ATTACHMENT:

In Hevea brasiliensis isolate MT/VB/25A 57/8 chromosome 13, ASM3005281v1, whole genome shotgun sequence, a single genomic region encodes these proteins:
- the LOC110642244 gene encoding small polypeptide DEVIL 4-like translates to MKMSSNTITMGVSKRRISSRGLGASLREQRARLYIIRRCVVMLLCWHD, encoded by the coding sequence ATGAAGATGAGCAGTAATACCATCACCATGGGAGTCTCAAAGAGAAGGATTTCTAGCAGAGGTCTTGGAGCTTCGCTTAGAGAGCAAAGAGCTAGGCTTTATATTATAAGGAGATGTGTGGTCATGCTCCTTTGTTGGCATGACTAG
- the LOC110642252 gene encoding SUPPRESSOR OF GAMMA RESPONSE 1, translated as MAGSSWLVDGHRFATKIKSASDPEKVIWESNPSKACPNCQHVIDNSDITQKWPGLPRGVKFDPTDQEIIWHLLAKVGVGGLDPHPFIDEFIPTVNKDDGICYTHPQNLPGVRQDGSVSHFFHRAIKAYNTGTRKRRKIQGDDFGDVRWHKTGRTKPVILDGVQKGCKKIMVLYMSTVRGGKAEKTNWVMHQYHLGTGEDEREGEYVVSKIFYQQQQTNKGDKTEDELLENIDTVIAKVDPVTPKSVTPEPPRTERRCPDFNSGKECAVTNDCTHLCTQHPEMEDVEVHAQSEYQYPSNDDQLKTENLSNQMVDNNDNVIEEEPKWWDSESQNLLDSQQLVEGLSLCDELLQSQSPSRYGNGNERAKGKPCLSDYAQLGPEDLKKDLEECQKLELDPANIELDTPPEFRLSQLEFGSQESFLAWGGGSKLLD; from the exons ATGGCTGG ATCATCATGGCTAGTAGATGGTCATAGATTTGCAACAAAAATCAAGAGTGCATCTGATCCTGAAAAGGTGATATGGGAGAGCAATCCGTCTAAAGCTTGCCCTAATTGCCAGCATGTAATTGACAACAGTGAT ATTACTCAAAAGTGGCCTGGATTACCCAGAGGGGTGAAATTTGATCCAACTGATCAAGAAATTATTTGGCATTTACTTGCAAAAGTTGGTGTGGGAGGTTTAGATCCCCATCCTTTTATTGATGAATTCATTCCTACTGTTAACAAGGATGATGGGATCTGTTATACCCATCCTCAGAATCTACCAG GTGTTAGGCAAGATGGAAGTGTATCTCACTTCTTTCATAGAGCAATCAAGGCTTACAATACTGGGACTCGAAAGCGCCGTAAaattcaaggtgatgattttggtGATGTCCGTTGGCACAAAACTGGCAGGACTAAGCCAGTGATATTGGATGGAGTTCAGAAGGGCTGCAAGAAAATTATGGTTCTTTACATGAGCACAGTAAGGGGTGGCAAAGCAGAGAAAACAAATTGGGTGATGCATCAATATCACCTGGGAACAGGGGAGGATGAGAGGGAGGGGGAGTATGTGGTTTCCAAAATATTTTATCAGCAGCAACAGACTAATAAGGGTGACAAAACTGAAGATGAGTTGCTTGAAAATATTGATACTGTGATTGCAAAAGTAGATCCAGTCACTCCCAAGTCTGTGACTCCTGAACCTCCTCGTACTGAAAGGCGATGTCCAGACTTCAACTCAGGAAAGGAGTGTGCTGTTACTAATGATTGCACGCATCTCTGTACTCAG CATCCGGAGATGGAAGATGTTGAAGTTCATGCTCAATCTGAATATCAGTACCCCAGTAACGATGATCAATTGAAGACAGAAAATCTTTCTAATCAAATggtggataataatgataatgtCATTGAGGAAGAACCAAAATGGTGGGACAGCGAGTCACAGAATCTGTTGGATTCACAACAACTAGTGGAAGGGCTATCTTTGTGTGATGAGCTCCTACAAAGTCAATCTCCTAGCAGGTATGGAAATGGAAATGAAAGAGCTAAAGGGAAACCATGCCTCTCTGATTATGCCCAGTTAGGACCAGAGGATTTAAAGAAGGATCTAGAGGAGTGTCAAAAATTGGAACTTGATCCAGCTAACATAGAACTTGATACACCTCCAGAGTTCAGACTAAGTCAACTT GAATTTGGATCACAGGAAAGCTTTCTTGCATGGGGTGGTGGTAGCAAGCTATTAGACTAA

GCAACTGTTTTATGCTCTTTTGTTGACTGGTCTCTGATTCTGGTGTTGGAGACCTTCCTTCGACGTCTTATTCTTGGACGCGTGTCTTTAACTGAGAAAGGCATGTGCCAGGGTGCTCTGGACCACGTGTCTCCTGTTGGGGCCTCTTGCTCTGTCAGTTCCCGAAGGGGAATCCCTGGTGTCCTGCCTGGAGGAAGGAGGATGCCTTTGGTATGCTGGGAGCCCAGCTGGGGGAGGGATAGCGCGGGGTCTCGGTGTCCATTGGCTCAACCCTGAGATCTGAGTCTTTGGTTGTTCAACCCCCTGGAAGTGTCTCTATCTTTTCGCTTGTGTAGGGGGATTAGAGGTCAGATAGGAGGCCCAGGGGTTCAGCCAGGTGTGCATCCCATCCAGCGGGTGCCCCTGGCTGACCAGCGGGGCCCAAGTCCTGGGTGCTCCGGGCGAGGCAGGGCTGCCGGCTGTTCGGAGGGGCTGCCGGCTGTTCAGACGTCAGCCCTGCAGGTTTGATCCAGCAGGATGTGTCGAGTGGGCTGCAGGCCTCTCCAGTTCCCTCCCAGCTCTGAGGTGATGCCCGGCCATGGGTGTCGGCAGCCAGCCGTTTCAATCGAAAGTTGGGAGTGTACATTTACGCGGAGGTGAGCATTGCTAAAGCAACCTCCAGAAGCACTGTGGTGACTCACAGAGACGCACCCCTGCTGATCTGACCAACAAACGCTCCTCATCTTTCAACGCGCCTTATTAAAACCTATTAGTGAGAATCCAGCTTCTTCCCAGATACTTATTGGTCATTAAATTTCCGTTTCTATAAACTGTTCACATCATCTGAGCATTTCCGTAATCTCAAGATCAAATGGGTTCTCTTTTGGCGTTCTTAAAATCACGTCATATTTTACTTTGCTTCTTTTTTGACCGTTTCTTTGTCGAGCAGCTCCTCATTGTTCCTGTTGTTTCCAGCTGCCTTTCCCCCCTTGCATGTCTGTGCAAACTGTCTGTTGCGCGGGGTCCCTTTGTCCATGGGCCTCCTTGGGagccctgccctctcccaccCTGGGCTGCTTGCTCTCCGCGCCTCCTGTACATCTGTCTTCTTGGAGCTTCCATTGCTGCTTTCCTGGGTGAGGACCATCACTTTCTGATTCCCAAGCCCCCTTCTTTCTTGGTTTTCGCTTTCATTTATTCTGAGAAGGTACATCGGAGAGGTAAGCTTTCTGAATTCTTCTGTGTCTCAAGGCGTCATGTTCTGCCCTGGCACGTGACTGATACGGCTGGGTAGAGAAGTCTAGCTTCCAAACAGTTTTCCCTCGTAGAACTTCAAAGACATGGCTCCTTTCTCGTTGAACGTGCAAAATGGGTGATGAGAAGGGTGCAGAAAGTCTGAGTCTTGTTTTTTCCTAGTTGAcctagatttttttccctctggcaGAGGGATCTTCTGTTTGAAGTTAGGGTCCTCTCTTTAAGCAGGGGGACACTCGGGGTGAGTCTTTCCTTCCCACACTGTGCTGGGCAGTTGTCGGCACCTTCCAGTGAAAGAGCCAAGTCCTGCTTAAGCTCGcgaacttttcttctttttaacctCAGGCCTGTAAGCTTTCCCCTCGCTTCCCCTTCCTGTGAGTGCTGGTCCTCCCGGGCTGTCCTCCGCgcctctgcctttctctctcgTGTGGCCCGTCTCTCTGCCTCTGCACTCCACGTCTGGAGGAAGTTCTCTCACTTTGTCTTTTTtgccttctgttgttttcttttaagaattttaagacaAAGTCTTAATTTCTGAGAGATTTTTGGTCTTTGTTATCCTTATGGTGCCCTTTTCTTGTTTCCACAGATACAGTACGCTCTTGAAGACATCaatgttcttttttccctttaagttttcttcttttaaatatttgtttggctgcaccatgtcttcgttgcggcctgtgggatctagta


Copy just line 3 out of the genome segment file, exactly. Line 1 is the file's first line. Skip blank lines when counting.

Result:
- the LOC110642252 gene encoding SUPPRESSOR OF GAMMA RESPONSE 1, translated as MAGSSWLVDGHRFATKIKSASDPEKVIWESNPSKACPNCQHVIDNSDITQKWPGLPRGVKFDPTDQEIIWHLLAKVGVGGLDPHPFIDEFIPTVNKDDGICYTHPQNLPGVRQDGSVSHFFHRAIKAYNTGTRKRRKIQGDDFGDVRWHKTGRTKPVILDGVQKGCKKIMVLYMSTVRGGKAEKTNWVMHQYHLGTGEDEREGEYVVSKIFYQQQQTNKGDKTEDELLENIDTVIAKVDPVTPKSVTPEPPRTERRCPDFNSGKECAVTNDCTHLCTQHPEMEDVEVHAQSEYQYPSNDDQLKTENLSNQMVDNNDNVIEEEPKWWDSESQNLLDSQQLVEGLSLCDELLQSQSPSRYGNGNERAKGKPCLSDYAQLGPEDLKKDLEECQKLELDPANIELDTPPEFRLSQLEFGSQESFLAWGGGSKLLD; from the exons ATGGCTGG ATCATCATGGCTAGTAGATGGTCATAGATTTGCAACAAAAATCAAGAGTGCATCTGATCCTGAAAAGGTGATATGGGAGAGCAATCCGTCTAAAGCTTGCCCTAATTGCCAGCATGTAATTGACAACAGTGAT ATTACTCAAAAGTGGCCTGGATTACCCAGAGGGGTGAAATTTGATCCAACTGATCAAGAAATTATTTGGCATTTACTTGCAAAAGTTGGTGTGGGAGGTTTAGATCCCCATCCTTTTATTGATGAATTCATTCCTACTGTTAACAAGGATGATGGGATCTGTTATACCCATCCTCAGAATCTACCAG GTGTTAGGCAAGATGGAAGTGTATCTCACTTCTTTCATAGAGCAATCAAGGCTTACAATACTGGGACTCGAAAGCGCCGTAAaattcaaggtgatgattttggtGATGTCCGTTGGCACAAAACTGGCAGGACTAAGCCAGTGATATTGGATGGAGTTCAGAAGGGCTGCAAGAAAATTATGGTTCTTTACATGAGCACAGTAAGGGGTGGCAAAGCAGAGAAAACAAATTGGGTGATGCATCAATATCACCTGGGAACAGGGGAGGATGAGAGGGAGGGGGAGTATGTGGTTTCCAAAATATTTTATCAGCAGCAACAGACTAATAAGGGTGACAAAACTGAAGATGAGTTGCTTGAAAATATTGATACTGTGATTGCAAAAGTAGATCCAGTCACTCCCAAGTCTGTGACTCCTGAACCTCCTCGTACTGAAAGGCGATGTCCAGACTTCAACTCAGGAAAGGAGTGTGCTGTTACTAATGATTGCACGCATCTCTGTACTCAG CATCCGGAGATGGAAGATGTTGAAGTTCATGCTCAATCTGAATATCAGTACCCCAGTAACGATGATCAATTGAAGACAGAAAATCTTTCTAATCAAATggtggataataatgataatgtCATTGAGGAAGAACCAAAATGGTGGGACAGCGAGTCACAGAATCTGTTGGATTCACAACAACTAGTGGAAGGGCTATCTTTGTGTGATGAGCTCCTACAAAGTCAATCTCCTAGCAGGTATGGAAATGGAAATGAAAGAGCTAAAGGGAAACCATGCCTCTCTGATTATGCCCAGTTAGGACCAGAGGATTTAAAGAAGGATCTAGAGGAGTGTCAAAAATTGGAACTTGATCCAGCTAACATAGAACTTGATACACCTCCAGAGTTCAGACTAAGTCAACTT GAATTTGGATCACAGGAAAGCTTTCTTGCATGGGGTGGTGGTAGCAAGCTATTAGACTAA